Eric goes from Python to Dick

Eddie Izzard, Billy Connolly and Russell Brand in Eric Idle's What About Dick
Eddie Izzard, Billy Connolly and Russell Brand in Eric Idle's What About Dick

Tuesday was D-Day - that's Dick Day - for Eric Idle, former Python, comedy musical writer and now entertainment entrepreneur. Dick Day celebrates the release of What About Dick, a video of a performance of a play about the staging of a radio play – with songs, stand up and improvisation – that is available online. That might sound like a theatrical mutt, but it is a purebred example of a new breed of straight-to-online entertainment business model.

“It's a conspiracy to be funny; it's a play for comedians,” says Idle, who wrote the play and has been trying to get it made since the late '80s. “It's taking place in 1941 and they're doing a live radio broadcast of What About Dick. There's a sound effects guy too, he's hilarious. It's sort of partly derived from E.M. Forster, and party from the British films where people wear costumes and go to Italy to experience feelings.”

The best part about staging a radio play is that it lets the performers hold scripts. “It's a clever way of getting people to be able to come and perform without having to rehearse for four weeks.”

That wouldn't normally prove so hard, but in this case the “people” include Eddie Izzard, Billy Connolly, Russell Brand, Tracey Ullman and Idle himself who plays the role of a piano. “I act a piano, I don't play a piano,” Idle unsuccessfully clarifies. “It's the first time any major drama has starred a musical instrument as far as I can remember.”

The inspiration for online distribution came from Idle's frustration at having unique access to such a good cast – he describes Connolly and Izzard as the two best conversational comedians of our age – yet no capacity to put on a show. “I kept banging my head on the thought that I can't get these people together and take it to Broadway because you can't get them for that long. The only way I could deal with it was to make a movie of the experience. So that's what I set out to do, got them all involved and interested, then I raised the money privately.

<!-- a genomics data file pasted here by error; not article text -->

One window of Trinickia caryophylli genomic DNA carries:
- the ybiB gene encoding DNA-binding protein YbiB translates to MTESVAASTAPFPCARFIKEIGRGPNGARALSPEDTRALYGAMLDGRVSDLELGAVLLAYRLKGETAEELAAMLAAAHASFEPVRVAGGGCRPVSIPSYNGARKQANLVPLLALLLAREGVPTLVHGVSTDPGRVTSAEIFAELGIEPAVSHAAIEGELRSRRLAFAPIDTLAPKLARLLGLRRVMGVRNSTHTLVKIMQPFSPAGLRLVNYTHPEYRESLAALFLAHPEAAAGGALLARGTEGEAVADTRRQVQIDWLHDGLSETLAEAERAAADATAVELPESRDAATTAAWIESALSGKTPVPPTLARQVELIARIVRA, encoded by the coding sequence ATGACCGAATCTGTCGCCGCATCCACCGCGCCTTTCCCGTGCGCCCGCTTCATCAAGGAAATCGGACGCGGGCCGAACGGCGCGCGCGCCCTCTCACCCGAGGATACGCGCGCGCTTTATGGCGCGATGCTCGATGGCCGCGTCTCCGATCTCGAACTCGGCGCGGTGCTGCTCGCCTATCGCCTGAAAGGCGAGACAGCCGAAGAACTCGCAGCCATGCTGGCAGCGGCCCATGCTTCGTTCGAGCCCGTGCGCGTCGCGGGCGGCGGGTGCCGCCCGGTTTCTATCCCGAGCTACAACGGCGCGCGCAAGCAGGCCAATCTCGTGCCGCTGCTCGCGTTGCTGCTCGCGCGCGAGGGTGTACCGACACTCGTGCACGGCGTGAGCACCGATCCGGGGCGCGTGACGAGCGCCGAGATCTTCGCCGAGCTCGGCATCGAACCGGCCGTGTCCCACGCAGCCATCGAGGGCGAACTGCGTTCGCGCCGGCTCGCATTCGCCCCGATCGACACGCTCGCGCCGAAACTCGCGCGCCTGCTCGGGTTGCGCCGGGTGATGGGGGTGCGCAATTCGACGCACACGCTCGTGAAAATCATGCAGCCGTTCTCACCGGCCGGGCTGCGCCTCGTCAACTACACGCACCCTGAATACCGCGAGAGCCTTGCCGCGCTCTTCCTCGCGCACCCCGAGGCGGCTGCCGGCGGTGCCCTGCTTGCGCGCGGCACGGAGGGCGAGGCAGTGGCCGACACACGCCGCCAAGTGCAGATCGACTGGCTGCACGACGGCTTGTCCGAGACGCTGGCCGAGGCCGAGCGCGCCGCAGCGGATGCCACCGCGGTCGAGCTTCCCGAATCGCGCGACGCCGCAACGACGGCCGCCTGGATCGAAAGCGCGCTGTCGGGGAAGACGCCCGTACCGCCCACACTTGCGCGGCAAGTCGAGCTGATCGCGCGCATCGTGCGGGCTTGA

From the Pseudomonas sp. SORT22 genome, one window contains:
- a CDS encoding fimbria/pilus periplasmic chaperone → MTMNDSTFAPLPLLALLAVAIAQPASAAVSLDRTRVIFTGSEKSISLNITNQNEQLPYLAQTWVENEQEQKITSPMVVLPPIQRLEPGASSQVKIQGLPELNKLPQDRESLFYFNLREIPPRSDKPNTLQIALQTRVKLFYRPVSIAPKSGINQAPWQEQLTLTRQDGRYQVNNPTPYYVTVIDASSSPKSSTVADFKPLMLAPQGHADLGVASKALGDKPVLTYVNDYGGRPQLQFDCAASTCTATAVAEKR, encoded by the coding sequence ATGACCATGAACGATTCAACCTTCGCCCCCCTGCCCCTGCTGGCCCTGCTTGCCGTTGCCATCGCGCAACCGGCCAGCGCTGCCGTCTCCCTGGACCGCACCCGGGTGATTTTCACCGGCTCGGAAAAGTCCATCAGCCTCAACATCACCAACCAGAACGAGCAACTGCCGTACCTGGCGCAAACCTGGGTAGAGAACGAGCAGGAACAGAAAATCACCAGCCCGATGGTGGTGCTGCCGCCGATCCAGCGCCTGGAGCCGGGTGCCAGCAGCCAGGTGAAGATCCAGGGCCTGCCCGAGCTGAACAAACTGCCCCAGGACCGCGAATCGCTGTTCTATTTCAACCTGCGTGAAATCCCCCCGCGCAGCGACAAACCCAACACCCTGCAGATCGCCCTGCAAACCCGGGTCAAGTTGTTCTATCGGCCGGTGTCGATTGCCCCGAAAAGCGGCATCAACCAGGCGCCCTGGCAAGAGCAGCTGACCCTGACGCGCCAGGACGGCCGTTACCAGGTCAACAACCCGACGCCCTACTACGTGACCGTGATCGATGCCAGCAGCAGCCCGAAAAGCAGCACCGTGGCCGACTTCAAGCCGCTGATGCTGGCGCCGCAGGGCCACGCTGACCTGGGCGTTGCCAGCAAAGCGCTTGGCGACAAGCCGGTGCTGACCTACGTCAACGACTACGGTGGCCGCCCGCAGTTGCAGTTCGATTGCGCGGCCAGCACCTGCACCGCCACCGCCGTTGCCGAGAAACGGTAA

“Now we all own it, and we share it evenly, all the actors, because they invested their time and ability too. So we all get our money back at the same time. We own it. It's a completely new business model.”

In fact it is the oldest theatrical business model made global, for this may be the highest profile amateur theatrical co-op of all time. “I think it's a very professional co-op!” Idle quibbles with a laugh. “It's definitely a co-operative venture, which you probably shouldn't say in America because they think that reeks of socialism. You'll be run out of town for not giving somebody all the money and letting everybody else have nothing.”

Having almost lost his Los Angeles press day when all the press were initially off at the junket for the new Twilight film, Idle is comfortable casting himself as David to Hollywood's Goliath. “They've got the high ground,” he explains. “We're the subversive underground people who will remove their ability to carry on doing that. In a way we're counterculture here. Not to Twilight itself but that method. If you want a big movie picture you go to a big studio. But this is not that. This is actually for your computer or even your iPhone. This is a giggle.”

Of course for Idle, the real joy came in the performing. “It was nice because we were all on stage at the same time. I'm the sort of ringmaster as it were – somewhere between ringmaster and headmaster – and they all look across at me. Eddie will look up and I see his little eyes twinkling and I know he's going to throw me a new line.”

Still, four nights of world-class improvisation created a bit of a headache in the edit suite. “What I wanted to keep was the spirit of the event, while still telling the story or the tale that's in the play. So that was the compromise we made and there are some moments of hilarity which will be in the out-takes and the documentary and things that will follow it.”

The live audience, sourced entirely from the cast's Twitter followers, proved key in those editing decisions. “It was a rock concert! And that's how Python shows were always too, that same sort of buzz, expectant shouting and laughing. They were really ready for it.”

Idle was surprised at social media's capacity to fill the theatre without taking a single ad. “Hopefully we'll be doing a similar thing with the download,” he says, “which is why this is such a new and fascinating business model. Because these people have their own followers and if only their own followers buy it, you've already got your money back and going home.”

So will Australia get to see a live performance? “I don't think it's out of the question, but I need to know what happens to this.” Idle is confident though, not just because of his cast's millions of Twitter followers but because he has seen the final product. “I'm relieved to find that it makes me giggle still,” he says. “There's fine moments of acting and then there's wonderful moments of hilarity ... and very rude songs.”

What About Dick is available for download from

This story Eric goes from Python to Dick first appeared on The Sydney Morning Herald.